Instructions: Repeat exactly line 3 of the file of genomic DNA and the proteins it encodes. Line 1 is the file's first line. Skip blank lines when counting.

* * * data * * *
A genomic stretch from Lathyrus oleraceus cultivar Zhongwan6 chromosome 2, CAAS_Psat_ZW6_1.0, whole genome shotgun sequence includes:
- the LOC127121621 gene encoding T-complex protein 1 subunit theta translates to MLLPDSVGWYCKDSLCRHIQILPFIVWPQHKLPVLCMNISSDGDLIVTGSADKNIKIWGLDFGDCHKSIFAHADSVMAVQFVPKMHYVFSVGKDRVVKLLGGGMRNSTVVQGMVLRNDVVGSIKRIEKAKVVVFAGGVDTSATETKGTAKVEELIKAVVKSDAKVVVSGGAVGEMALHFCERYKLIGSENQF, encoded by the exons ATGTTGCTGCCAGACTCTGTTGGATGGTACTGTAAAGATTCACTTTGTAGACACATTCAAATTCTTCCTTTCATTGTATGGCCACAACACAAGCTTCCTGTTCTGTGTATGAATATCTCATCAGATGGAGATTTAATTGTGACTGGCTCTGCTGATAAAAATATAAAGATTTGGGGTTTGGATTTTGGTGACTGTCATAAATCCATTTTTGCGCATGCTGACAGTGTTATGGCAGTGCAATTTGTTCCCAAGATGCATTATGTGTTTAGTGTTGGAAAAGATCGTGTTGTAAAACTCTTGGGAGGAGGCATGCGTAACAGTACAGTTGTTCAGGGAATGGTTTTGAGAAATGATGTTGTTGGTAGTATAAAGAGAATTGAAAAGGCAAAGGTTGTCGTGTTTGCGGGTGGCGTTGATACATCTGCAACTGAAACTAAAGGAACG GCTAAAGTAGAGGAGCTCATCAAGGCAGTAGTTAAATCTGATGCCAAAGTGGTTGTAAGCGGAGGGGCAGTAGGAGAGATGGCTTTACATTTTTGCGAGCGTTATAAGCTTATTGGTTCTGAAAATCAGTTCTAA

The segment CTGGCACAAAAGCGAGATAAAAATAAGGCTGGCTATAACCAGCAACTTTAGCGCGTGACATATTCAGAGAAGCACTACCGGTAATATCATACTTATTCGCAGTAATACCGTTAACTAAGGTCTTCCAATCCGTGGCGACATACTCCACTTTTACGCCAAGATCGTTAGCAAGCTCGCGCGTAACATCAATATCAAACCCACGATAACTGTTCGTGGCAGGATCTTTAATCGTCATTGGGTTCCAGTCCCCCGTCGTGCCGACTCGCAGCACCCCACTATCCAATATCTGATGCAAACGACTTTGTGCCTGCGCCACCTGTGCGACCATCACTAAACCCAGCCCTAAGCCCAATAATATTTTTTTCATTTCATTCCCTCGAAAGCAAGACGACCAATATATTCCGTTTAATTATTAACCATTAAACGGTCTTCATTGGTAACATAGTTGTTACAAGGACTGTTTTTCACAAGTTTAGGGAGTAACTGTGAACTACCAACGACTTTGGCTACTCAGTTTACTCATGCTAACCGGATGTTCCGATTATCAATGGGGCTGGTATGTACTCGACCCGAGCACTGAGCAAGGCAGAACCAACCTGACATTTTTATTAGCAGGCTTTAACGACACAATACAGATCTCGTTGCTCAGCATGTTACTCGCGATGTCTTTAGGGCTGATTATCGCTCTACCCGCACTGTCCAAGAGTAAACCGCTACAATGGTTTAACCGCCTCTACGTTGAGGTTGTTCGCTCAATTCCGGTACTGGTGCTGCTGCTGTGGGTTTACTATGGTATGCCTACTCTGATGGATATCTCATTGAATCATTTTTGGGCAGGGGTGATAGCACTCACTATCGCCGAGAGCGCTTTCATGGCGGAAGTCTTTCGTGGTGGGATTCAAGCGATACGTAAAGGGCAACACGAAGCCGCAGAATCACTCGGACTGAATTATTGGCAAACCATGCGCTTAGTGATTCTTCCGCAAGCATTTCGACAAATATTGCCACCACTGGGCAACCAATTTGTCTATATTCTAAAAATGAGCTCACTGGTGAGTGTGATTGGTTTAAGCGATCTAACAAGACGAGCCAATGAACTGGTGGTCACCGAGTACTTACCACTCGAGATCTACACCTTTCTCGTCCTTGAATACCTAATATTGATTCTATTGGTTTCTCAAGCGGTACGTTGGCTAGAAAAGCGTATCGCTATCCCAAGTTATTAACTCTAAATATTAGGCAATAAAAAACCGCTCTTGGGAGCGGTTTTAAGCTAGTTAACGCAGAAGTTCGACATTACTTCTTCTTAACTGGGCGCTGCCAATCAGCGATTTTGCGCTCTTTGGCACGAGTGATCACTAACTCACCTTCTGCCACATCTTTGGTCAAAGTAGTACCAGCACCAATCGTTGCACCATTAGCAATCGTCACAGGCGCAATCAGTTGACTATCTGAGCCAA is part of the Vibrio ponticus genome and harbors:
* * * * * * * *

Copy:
The segment CTGGCACAAAAGCGAGATAAAAATAAGGCTGGCTATAACCAGCAACTTTAGCGCGTGACATATTCAGAGAAGCACTACCGGTAATATCATACTTATTCGCAGTAATACCGTTAACTAAGGTCTTCCAATCCGTGGCGACATACTCCACTTTTACGCCAAGATCGTTAGCAAGCTCGCGCGTAACATCAATATCAAACCCACGATAACTGTTCGTGGCAGGATCTTTAATCGTCATTGGGTTCCAGTCCCCCGTCGTGCCGACTCGCAGCACCCCACTATCCAATATCTGATGCAAACGACTTTGTGCCTGCGCCACCTGTGCGACCATCACTAAACCCAGCCCTAAGCCCAATAATATTTTTTTCATTTCATTCCCTCGAAAGCAAGACGACCAATATATTCCGTTTAATTATTAACCATTAAACGGTCTTCATTGGTAACATAGTTGTTACAAGGACTGTTTTTCACAAGTTTAGGGAGTAACTGTGAACTACCAACGACTTTGGCTACTCAGTTTACTCATGCTAACCGGATGTTCCGATTATCAATGGGGCTGGTATGTACTCGACCCGAGCACTGAGCAAGGCAGAACCAACCTGACATTTTTATTAGCAGGCTTTAACGACACAATACAGATCTCGTTGCTCAGCATGTTACTCGCGATGTCTTTAGGGCTGATTATCGCTCTACCCGCACTGTCCAAGAGTAAACCGCTACAATGGTTTAACCGCCTCTACGTTGAGGTTGTTCGCTCAATTCCGGTACTGGTGCTGCTGCTGTGGGTTTACTATGGTATGCCTACTCTGATGGATATCTCATTGAATCATTTTTGGGCAGGGGTGATAGCACTCACTATCGCCGAGAGCGCTTTCATGGCGGAAGTCTTTCGTGGTGGGATTCAAGCGATACGTAAAGGGCAACACGAAGCCGCAGAATCACTCGGACTGAATTATTGGCAAACCATGCGCTTAGTGATTCTTCCGCAAGCATTTCGACAAATATTGCCACCACTGGGCAACCAATTTGTCTATATTCTAAAAATGAGCTCACTGGTGAGTGTGATTGGTTTAAGCGATCTAACAAGACGAGCCAATGAACTGGTGGTCACCGAGTACTTACCACTCGAGATCTACACCTTTCTCGTCCTTGAATACCTAATATTGATTCTATTGGTTTCTCAAGCGGTACGTTGGCTAGAAAAGCGTATCGCTATCCCAAGTTATTAACTCTAAATATTAGGCAATAAAAAACCGCTCTTGGGAGCGGTTTTAAGCTAGTTAACGCAGAAGTTCGACATTACTTCTTCTTAACTGGGCGCTGCCAATCAGCGATTTTGCGCTCTTTGGCACGAGTGATCACTAACTCACCTTCTGCCACATCTTTGGTCAAAGTAGTACCAGCACCAATCGTTGCACCATTAGCAATCGTCACAGGCGCAATCAGTTGACTATCTGAGCCAA is part of the Vibrio ponticus genome and harbors: